The Weinstein Co. exec insists he had no idea about “the type of predator that he was” and is sickened by Harvey’s seeming lack of remorse. “I want him to get the justice that he deserves.”
For nearly 30 years, Bob Weinstein has lived in the shadow of his older brother Harvey. While Harvey, 65, was the very public face of Miramax and then The Weinstein Co. from Sundance to Cannes to Hollywood, palling around with stars and schmoozing Oscar voters, Bob, 62, has served on TWC’s board and tended to Dimension, their genre label, turning out movies like the Scream and Scary Movie franchises that routinely made more money than all but Harvey’s biggest hits.
Now, in the wake of the dozens of allegations charging Harvey with three decades of sexual harassment, abuse and even rape, he is out, fired from the company he co-founded with Bob in 2005. And Bob, thrust into an unaccustomed limelight, is forced to try to pick up the pieces amid the growing chaos. He insists that the company — which is expected to undergo a name change — can survive. But four of his fellow board members have resigned, and his COO David Glasser and other key members of his 150-employee staff have yet to commit to stay with the company. Amid widespread predictions that The Weinstein Co. will be forced to shut down or sell all or parts, Bob maintains, “There is a plan to come out on the other side.”
But right now, even as he struggles to right the company (of which he and Harvey each own about 20 percent), Bob is also coping with his own sense of shame and betrayal, expressing sympathy for Harvey’s victims while also questioning whether he should have done more in the face of Harvey’s alleged abusive behavior. Bob, who worked mostly in Los Angeles while Harvey presided over TWC’s New York offices, says he’s barely spoken to his brother over the past five years. “I could not take his cheating, his lying and also his attitude toward everyone,” he says. While Bob says he knew his brother was unfaithful to wife Georgina Chapman, he insists he had no idea about “the type of predator that he was” and is sickened by Harvey’s seeming lack of remorse. “I have a brother that’s indefensible and crazy,” says Bob, adding, “I want him to get the justice that he deserves.”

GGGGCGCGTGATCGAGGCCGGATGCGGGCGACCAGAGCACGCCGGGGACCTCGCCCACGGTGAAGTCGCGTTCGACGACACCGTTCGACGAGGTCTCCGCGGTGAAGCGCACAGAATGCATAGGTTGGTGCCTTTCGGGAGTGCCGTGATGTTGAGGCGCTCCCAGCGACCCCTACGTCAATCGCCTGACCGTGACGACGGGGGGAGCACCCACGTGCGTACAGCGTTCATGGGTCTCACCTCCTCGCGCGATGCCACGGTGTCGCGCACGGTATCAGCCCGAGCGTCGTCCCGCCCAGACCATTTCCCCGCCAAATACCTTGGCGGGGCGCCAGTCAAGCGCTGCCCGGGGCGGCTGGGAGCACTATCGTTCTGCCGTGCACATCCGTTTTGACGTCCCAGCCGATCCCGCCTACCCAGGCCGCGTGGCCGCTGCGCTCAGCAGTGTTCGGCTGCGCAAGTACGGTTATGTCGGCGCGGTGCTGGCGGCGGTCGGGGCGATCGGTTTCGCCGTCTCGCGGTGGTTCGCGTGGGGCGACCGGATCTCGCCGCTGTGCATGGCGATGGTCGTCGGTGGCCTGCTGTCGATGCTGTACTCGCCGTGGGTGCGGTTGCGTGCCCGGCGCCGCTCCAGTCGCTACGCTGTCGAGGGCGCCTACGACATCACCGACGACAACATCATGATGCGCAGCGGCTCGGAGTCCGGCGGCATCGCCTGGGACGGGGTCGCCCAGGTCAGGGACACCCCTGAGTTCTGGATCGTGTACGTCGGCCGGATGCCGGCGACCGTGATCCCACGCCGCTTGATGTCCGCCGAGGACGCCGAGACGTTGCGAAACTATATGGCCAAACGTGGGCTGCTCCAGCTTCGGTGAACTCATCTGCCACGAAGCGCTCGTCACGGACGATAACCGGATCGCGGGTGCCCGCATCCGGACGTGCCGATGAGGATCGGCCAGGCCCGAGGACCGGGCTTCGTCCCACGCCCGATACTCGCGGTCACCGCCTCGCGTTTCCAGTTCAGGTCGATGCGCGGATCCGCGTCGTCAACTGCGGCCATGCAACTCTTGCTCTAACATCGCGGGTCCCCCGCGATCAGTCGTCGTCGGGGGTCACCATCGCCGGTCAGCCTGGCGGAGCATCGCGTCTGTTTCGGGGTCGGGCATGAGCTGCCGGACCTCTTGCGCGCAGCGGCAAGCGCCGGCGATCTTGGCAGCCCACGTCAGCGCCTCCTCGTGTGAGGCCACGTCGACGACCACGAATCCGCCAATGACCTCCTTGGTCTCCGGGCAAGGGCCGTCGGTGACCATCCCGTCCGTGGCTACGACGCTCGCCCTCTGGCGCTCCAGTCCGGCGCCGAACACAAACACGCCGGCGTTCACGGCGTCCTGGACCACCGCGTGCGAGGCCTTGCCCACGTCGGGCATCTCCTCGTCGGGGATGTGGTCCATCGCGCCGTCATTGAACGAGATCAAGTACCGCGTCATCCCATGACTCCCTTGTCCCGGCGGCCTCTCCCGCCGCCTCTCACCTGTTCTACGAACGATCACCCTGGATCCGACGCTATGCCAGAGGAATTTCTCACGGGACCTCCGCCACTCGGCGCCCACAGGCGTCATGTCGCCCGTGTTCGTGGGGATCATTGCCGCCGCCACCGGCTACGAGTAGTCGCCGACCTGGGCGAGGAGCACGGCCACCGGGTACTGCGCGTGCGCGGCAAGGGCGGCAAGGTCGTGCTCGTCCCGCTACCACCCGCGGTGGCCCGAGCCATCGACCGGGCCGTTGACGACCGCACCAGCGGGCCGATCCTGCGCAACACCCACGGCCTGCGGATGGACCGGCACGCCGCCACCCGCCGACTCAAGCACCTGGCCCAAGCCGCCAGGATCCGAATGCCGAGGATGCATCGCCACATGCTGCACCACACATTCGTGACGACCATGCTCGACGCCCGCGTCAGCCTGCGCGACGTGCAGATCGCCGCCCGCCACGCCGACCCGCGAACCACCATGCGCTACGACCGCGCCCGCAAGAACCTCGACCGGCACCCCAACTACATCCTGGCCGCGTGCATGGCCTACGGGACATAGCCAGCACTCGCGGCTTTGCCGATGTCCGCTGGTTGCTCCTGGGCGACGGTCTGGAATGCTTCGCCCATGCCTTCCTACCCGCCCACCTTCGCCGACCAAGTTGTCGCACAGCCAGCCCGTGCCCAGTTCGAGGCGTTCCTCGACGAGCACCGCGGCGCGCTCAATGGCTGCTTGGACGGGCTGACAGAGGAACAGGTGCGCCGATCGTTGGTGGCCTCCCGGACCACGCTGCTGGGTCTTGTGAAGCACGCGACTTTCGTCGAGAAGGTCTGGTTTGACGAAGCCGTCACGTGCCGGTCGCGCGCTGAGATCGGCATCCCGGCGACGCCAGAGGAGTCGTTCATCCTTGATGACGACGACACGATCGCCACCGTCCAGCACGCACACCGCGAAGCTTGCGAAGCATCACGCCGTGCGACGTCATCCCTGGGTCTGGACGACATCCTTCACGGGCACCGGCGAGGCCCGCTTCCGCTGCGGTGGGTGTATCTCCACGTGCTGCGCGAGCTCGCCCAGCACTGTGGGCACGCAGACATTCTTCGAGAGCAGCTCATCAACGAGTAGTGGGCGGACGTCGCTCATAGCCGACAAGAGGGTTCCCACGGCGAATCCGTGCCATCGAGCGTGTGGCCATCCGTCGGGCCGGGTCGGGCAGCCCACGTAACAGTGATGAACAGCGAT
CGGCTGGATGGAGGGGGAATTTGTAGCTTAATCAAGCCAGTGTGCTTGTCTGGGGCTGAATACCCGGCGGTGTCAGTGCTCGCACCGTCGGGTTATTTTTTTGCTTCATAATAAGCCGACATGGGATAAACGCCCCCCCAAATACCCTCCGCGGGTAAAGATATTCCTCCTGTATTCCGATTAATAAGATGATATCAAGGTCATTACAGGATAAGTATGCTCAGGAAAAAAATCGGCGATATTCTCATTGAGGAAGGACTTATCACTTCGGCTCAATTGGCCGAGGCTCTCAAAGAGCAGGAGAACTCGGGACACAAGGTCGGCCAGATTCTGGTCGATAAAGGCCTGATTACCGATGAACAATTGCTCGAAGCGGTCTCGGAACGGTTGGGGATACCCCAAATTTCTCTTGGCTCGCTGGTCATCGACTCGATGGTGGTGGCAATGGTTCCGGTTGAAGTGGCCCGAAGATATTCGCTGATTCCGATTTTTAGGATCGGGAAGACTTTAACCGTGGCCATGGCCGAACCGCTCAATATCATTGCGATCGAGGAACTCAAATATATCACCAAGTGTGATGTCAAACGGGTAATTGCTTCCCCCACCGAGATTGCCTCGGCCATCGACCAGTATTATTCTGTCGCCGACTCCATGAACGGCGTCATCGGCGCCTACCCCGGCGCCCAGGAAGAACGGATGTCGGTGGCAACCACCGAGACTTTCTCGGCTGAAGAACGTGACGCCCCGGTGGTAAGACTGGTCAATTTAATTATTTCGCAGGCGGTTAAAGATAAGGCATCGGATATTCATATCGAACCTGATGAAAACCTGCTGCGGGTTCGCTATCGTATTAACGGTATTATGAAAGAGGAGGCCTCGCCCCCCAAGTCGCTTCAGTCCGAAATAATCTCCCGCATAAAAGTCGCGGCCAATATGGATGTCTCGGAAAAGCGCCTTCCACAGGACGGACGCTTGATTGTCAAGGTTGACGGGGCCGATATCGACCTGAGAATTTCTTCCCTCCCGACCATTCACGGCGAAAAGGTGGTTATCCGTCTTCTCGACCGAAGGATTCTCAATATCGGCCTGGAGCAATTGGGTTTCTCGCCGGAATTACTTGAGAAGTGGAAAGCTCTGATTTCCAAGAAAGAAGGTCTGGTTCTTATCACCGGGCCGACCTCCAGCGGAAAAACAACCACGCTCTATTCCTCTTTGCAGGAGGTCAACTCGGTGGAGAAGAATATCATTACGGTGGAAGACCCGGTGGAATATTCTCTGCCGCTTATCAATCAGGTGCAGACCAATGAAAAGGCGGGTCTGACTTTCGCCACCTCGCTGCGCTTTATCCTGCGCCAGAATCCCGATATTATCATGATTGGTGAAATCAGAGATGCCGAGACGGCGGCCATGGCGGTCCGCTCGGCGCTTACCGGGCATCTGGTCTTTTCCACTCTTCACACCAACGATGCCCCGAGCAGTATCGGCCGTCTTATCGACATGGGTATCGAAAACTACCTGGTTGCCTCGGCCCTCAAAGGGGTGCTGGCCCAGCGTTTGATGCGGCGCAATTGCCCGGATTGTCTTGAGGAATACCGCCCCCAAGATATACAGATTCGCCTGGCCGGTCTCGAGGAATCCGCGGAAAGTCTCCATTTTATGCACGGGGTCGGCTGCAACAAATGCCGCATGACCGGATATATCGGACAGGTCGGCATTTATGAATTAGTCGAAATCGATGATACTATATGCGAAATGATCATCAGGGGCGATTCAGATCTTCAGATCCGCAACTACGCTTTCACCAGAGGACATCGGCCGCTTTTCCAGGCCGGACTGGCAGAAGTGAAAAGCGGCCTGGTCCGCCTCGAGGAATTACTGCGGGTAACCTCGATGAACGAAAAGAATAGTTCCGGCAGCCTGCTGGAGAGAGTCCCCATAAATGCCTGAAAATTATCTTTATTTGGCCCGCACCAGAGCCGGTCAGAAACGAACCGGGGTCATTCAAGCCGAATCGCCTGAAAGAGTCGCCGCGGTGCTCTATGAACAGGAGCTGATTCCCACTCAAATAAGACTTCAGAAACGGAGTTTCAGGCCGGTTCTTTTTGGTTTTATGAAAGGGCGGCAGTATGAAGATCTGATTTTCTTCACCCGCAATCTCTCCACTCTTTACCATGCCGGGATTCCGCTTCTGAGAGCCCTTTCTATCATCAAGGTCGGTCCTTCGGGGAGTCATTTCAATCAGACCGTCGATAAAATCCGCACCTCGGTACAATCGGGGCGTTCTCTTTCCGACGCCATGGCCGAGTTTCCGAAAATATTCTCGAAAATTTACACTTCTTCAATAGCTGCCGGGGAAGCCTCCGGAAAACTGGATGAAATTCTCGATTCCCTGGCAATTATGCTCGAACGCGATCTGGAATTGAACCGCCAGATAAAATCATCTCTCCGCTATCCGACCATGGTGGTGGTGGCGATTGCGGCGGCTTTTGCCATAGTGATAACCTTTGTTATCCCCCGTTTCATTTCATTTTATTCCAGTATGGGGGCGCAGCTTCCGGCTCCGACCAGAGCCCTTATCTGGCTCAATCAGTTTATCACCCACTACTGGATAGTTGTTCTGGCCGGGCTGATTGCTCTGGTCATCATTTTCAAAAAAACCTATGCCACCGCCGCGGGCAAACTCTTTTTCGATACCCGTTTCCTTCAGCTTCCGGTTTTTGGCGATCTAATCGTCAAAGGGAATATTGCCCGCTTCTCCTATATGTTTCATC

Amid the chaos and uncertain future at TWC, Bob agreed to a 45-minute phone interview with The Hollywood Reporter. During the talk, he often became emotional when discussing his brother and the company they co-founded. He refused to discuss certain specifics, such as the claim in The New York Times that he and the board were aware of Harvey’s settlements with women during Harvey’s most recent contract negotiation, or the fate of certain TWC movies, such as the year-end title The Current War. But he opened up on the personal aspect of the scandal and said he believed the Film Academy should expel his “sick and depraved” brother.